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Thread: Bad tube

  1. #1

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    Default Bad tube

    I bought a quad set of tubes from one of our members and they arrived safely today except one of them seems to be bad. They are the GE JG5814A's (12AU7 equivalent I'm told). I plugged all 4 tubes into my Rogue Audio Perseus and heard a very loud hum coming from my left speaker. I immediately powered down. What I did next was pull one GE tube out and replaced it with a working JJ tube and fired the system up each time until I found the culprit.

    I see these on eBay right now and knowing nothing about tubes I just want to make sure finding a replacement is as easy as it looks.

    Here's the replacement I found: http://www.ebay.com/itm/Strong-GE-3-...item19ee6f0b42

    Here's where the CP member I bought them from bought them: http://www.polkaudio.com/forums/show...5751-Tubes-NOS

    Is this a good match? Also, can I leave the working JJ tube in with the three other GE tubes? Thanks gents

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    Always cleans the PINs with DeOxit. You'd be amazed what that can do. I always clean the pins of tubes I sell, just so that's not an issue. Sometimes just taking the tube out and reinserting it does the trick as well. Many times people think they have a bad tube, but it's a bad connection.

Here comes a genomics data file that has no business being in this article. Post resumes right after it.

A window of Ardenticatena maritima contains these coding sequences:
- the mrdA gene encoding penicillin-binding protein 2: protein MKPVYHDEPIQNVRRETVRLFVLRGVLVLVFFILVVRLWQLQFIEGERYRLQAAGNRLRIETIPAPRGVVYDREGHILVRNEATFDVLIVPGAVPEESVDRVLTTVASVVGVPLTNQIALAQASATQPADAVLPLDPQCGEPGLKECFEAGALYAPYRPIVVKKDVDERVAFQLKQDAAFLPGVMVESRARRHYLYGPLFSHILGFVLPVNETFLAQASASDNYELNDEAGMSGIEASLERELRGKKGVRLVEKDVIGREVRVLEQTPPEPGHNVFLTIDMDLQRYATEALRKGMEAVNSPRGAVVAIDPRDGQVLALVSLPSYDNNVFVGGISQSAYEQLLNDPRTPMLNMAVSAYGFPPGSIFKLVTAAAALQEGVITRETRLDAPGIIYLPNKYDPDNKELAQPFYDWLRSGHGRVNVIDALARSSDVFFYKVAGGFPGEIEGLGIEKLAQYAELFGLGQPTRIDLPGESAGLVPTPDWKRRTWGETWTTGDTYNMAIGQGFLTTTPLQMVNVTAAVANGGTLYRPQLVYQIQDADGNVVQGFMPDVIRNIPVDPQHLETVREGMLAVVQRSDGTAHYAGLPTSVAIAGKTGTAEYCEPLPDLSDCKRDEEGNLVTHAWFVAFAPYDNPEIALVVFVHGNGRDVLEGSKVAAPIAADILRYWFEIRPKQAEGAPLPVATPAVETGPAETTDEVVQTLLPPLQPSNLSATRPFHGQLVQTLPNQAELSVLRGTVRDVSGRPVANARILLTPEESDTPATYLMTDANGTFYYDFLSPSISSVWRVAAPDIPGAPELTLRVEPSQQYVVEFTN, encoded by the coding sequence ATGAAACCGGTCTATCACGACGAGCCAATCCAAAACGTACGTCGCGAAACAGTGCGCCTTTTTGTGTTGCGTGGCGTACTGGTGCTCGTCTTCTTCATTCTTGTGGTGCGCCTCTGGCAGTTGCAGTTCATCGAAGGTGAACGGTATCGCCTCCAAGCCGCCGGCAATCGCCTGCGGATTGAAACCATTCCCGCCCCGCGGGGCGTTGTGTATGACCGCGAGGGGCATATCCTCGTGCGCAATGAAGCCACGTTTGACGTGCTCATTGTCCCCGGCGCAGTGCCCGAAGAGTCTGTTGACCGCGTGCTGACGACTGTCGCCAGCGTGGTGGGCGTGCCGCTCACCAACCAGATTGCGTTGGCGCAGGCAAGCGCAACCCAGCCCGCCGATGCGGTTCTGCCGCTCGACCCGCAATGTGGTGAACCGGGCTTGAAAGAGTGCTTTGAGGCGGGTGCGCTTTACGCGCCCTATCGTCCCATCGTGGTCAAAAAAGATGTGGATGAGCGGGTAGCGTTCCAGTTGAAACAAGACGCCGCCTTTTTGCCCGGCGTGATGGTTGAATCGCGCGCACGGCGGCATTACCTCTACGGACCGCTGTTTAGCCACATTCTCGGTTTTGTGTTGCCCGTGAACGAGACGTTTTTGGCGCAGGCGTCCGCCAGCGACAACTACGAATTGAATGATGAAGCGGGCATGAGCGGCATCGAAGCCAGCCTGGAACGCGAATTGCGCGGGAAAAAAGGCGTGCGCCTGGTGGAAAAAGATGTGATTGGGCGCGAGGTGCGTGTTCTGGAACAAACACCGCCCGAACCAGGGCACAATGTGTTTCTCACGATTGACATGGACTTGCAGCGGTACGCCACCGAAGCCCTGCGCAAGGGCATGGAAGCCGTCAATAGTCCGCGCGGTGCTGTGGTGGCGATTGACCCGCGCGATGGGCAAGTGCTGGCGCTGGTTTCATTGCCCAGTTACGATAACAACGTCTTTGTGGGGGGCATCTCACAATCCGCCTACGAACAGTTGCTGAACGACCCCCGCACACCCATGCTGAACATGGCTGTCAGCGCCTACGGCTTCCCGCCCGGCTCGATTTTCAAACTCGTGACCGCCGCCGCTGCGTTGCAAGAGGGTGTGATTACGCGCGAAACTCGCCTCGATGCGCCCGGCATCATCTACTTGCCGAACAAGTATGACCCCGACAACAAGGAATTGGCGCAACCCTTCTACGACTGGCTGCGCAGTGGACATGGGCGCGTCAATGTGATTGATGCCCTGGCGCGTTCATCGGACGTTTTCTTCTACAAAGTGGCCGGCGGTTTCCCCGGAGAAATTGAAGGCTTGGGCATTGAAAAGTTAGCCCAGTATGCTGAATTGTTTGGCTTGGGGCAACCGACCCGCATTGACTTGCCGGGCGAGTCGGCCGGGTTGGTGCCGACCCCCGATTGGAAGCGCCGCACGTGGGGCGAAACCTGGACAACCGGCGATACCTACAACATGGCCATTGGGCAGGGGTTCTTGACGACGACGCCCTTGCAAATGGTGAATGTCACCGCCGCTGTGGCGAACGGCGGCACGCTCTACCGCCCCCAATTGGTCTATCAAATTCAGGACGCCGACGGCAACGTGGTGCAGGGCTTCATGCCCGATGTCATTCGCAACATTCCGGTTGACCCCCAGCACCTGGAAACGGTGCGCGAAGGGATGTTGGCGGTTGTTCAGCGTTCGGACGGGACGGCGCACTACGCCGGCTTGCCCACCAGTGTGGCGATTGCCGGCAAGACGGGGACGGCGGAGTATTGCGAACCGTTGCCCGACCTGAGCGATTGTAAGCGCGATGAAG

What year JG's are they? Black plate? 3 mica? The early ones are sweet so make a rash judgment until you eliminate dirty or poor connections.

    Don't mix and match tubes if in the same position on each side.

    If you need a replacement it should be the same construction and about the same year of manufacture. If your's have horseshoe getters then the round getters aren't a replacement.
    "Appreciation of audio is a completely subjective human experience. Measurements can provide a measure of insight, but are no substitute for human judgment. Why are we looking to reduce a subjective experience to objective criteria anyway? The subtleties of music and audio reproduction are for those who appreciate it. Differentiation by numbers is for those who do not".--Nelson Pass

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    Desireme is a good tube seller but the date codes on those are either 1962 or 1963, they are later than the ones I believe Snow sold you. Probably not a perfect match, some might not hear the difference. Sometimes there is a huge difference sometimes not.
    "Appreciation of audio is a completely subjective human experience. Measurements can provide a measure of insight, but are no substitute for human judgment. Why are we looking to reduce a subjective experience to objective criteria anyway? The subtleties of music and audio reproduction are for those who appreciate it. Differentiation by numbers is for those who do not".--Nelson Pass

    Pass Aleph 30; Eastern Electric Mini Max; Adcom GDA600; MIT S3/Z Pc; SDA 1C; Squeezebox; Tubes add soul!

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    Thanks for the input Brock.